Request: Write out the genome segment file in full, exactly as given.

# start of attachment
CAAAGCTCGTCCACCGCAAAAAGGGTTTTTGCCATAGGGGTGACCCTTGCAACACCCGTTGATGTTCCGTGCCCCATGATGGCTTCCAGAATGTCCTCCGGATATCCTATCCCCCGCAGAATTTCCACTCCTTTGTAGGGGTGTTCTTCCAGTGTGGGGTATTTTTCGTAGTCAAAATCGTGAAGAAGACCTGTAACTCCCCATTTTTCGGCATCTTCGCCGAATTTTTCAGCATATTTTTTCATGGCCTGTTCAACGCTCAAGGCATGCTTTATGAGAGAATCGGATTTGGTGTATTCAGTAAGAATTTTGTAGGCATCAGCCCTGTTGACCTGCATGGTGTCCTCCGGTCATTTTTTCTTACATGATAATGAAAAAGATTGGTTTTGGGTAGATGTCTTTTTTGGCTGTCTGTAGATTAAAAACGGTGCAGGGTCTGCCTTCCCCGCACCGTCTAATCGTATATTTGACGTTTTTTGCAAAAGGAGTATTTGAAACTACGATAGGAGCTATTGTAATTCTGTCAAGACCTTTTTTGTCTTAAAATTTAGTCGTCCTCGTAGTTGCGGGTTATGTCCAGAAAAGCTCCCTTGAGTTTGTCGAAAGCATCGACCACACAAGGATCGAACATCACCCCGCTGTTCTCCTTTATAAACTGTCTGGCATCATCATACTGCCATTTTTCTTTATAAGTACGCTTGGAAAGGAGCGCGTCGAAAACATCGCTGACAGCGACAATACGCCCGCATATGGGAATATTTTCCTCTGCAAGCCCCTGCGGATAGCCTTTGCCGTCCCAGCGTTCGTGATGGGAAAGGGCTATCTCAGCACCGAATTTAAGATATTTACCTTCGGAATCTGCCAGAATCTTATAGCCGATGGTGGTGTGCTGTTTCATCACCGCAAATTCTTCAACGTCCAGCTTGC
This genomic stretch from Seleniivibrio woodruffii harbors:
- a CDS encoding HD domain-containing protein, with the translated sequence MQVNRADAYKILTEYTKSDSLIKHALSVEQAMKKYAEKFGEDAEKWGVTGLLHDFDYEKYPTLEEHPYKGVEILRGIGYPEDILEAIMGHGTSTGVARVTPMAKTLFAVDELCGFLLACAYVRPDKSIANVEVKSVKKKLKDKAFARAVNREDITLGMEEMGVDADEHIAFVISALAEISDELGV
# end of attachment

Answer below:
CAAAGCTCGTCCACCGCAAAAAGGGTTTTTGCCATAGGGGTGACCCTTGCAACACCCGTTGATGTTCCGTGCCCCATGATGGCTTCCAGAATGTCCTCCGGATATCCTATCCCCCGCAGAATTTCCACTCCTTTGTAGGGGTGTTCTTCCAGTGTGGGGTATTTTTCGTAGTCAAAATCGTGAAGAAGACCTGTAACTCCCCATTTTTCGGCATCTTCGCCGAATTTTTCAGCATATTTTTTCATGGCCTGTTCAACGCTCAAGGCATGCTTTATGAGAGAATCGGATTTGGTGTATTCAGTAAGAATTTTGTAGGCATCAGCCCTGTTGACCTGCATGGTGTCCTCCGGTCATTTTTTCTTACATGATAATGAAAAAGATTGGTTTTGGGTAGATGTCTTTTTTGGCTGTCTGTAGATTAAAAACGGTGCAGGGTCTGCCTTCCCCGCACCGTCTAATCGTATATTTGACGTTTTTTGCAAAAGGAGTATTTGAAACTACGATAGGAGCTATTGTAATTCTGTCAAGACCTTTTTTGTCTTAAAATTTAGTCGTCCTCGTAGTTGCGGGTTATGTCCAGAAAAGCTCCCTTGAGTTTGTCGAAAGCATCGACCACACAAGGATCGAACATCACCCCGCTGTTCTCCTTTATAAACTGTCTGGCATCATCATACTGCCATTTTTCTTTATAAGTACGCTTGGAAAGGAGCGCGTCGAAAACATCGCTGACAGCGACAATACGCCCGCATATGGGAATATTTTCCTCTGCAAGCCCCTGCGGATAGCCTTTGCCGTCCCAGCGTTCGTGATGGGAAAGGGCTATCTCAGCACCGAATTTAAGATATTTACCTTCGGAATCTGCCAGAATCTTATAGCCGATGGTGGTGTGCTGTTTCATCACCGCAAATTCTTCAACGTCCAGCTTGC
This genomic stretch from Seleniivibrio woodruffii harbors:
- a CDS encoding HD domain-containing protein, with the translated sequence MQVNRADAYKILTEYTKSDSLIKHALSVEQAMKKYAEKFGEDAEKWGVTGLLHDFDYEKYPTLEEHPYKGVEILRGIGYPEDILEAIMGHGTSTGVARVTPMAKTLFAVDELCGFLLACAYVRPDKSIANVEVKSVKKKLKDKAFARAVNREDITLGMEEMGVDADEHIAFVISALAEISDELGV